Lee County Biography

J.A. Roper


Among the more recently established business enterprises of importance in Dixon is the manufacturing plant of the Roper Furniture Company, which was opened in 1910. It is today one of the leading productive industries of the city, contributing in large measure to the material growth and substantial development of Dixon. At its head is J.A. Roper and associated with him are two of his sons. The Roper family has long been established in the middle west. The parents of J. A. Roper removed from New York to Michigan in the early '40s. The father was a molder by trade and was a fellow workman on the molding floor with the late James Oliver of South Bend, the multi-millionaire plow manufacturer. J. A. Roper was born in Michigan in 1846 and the same year the family removed from that state to Indiana. His youthful days were devoted to the acquirement of a public school education before the war which was supplemented by a course of study in Asbury University after the war. He was but a lad of fourteen years when he joined the army, enlisting the fall of 1861 as a member of Company P, Forty-eighth Indiana Volunteer Infantry, with which he served until the close of the war, being first sergeant when mustered out. For a year previous to his discharge he had command of General William T. Clark's body guards, numbering thirty men. He was the youngest member of his company to serve throughout the period of hostilities. He participated in many hotly contested engagements which led up to the final victory that crowned the union arms, and he never faltered in the face of danger nor hesitated to respond to the call of duty.

After the close of the war Mr. Roper continued a resident of Indiana for a number of years and in 1868 was married to Miss Ella M. Bowling of that state. Unto them were born five sons: H. D., who is secretary and treasurer of the Roper Furniture Company ; C.A., residing at Mishawaka, Indiana, where he is engaged in the lumber business; H.C. connected with the Dixon plant; L.E. and J. Gordon, who are Residing in Chicago and are engaged in the furniture business there.

During the period of his residence of Mishawaka, Indiana, J.A. Roper established a furniture manufacturing plant, which was conducted by the family for twenty-two years.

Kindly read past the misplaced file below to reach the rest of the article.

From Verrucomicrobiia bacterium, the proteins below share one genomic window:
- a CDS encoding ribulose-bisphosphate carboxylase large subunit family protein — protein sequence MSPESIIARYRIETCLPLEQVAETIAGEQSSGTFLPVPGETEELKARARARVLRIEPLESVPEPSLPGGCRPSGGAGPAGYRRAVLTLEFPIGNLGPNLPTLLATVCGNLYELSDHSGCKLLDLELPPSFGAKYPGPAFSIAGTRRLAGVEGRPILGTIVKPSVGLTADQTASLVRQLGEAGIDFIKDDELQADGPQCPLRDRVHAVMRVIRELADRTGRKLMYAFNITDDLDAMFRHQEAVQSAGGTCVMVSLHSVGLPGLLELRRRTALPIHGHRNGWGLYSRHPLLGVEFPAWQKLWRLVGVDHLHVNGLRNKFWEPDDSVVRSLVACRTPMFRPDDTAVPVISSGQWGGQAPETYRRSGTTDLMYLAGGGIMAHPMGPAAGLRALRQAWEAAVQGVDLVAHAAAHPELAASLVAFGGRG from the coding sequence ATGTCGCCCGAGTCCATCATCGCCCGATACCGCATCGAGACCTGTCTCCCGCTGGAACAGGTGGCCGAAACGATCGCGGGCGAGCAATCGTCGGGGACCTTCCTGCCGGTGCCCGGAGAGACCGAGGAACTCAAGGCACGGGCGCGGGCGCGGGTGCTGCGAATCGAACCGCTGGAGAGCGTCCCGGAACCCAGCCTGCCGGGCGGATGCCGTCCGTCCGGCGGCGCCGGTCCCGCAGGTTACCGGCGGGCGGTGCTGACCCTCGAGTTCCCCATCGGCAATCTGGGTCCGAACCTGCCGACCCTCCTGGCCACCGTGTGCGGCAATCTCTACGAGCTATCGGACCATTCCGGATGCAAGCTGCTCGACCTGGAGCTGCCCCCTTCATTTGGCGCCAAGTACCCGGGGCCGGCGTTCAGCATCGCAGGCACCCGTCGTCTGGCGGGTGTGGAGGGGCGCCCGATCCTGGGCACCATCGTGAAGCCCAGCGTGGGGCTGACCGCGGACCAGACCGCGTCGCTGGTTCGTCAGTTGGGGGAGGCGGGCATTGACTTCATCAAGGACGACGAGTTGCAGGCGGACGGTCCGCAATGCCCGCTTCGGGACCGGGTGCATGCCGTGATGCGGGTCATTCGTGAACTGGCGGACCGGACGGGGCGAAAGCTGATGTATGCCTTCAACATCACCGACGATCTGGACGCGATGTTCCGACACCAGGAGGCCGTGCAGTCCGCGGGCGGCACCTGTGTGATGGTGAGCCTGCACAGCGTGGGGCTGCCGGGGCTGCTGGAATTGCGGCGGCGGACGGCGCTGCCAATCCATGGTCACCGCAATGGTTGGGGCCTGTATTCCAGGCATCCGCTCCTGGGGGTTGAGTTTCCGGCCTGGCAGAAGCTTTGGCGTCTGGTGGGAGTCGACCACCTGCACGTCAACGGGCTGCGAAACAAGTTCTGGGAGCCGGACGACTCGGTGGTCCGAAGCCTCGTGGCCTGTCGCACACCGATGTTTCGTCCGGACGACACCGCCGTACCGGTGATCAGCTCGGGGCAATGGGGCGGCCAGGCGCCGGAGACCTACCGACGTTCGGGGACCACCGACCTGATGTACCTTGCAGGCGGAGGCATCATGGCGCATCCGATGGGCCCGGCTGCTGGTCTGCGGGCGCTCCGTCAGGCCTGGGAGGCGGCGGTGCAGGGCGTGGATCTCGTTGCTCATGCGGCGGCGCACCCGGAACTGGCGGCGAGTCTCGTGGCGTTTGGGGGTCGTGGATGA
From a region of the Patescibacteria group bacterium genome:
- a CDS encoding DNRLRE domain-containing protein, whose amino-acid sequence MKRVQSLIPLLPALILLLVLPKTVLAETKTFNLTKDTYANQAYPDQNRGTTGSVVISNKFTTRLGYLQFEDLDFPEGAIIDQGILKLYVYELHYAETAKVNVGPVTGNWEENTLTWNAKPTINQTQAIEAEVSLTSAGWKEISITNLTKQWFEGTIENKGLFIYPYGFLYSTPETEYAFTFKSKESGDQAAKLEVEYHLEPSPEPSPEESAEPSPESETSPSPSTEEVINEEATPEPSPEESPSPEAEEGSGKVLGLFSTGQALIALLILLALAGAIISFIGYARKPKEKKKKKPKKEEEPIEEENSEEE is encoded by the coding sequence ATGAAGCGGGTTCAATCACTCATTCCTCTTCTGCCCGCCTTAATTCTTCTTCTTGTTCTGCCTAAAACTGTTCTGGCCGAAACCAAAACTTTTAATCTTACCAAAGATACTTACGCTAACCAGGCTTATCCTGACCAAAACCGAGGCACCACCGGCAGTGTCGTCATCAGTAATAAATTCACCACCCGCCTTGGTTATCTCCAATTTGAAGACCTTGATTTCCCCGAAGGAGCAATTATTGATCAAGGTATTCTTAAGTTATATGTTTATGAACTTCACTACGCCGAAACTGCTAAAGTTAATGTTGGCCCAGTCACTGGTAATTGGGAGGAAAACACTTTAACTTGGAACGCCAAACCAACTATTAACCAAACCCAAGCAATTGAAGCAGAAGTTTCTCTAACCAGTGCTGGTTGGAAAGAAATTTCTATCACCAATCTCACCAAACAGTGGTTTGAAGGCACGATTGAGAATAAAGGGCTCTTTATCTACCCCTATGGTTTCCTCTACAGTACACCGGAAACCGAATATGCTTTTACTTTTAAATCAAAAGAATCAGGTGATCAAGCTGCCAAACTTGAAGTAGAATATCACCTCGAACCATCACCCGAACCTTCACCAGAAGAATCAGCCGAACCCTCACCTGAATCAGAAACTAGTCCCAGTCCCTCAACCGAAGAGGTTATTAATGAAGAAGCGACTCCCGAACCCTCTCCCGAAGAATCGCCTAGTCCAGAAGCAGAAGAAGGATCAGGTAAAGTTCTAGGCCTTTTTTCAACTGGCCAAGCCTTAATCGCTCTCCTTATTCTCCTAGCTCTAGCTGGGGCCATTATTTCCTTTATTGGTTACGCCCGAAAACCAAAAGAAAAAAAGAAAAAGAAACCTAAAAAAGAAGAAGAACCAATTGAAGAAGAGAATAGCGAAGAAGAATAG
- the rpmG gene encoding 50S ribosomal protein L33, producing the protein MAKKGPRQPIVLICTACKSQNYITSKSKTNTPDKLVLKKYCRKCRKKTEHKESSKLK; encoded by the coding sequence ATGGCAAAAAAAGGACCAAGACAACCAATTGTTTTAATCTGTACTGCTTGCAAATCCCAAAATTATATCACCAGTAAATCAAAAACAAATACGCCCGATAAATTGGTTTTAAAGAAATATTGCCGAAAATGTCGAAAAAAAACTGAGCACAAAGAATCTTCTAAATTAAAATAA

Throughout that period the business grew and prospered and it was not until 1910 that it was sold and the family removed to Dixon. Here was established the present plant of the Roper Furniture Company which today has a floor space of thirty-four thousand, four hundred and forty feet. It is a three story fireproof building with sprinkler equipment, an engine of one hundred and twenty-five horse power, with a steam plant and also full electrical equipment. They manufacture high-grade dining room furniture, employ seventy-five people at the factory and three traveling salesmen upon the road. Their product is widely sold and they have salesrooms, warerooms and offices at No. 815 Wabash Avenue, Chicago. The present officers of the company are J.A. Roper, President; H.C. Roper, vice president and H.D. Roper, secretary and treasurer. The business was a valuable addition to the manufacturing interests of Dixon and the partners in the enterprise are all progressive business men who have no patience with underhand methods, but base their success upon determination, perseverance and talent. The simple processes are those which win results--not the intricate involved plans--and thus it is that analysis brings to light the fact that the successful men are those whose rules of business are simple in plan, even though there be a multiplicity of detail. In the conduct of the Roper Furniture Company the efforts of the sons ably supplement and round out those of the father and trained through years of painstaking work, they are in every way adequate to assume the discharge of comprehensive duties and guide the interests of one of the most important business concerns in the city.

The family are members of the Episcopal church and in politics father and sons are progressive republicans, believing that in politics as in business, advancement should be continuously made with changes to meet the changing conditions of the times.

Transcribed by Karen Holt - 1914 History of Lee County Illinois Vol 2 by Frank E. Stevens.

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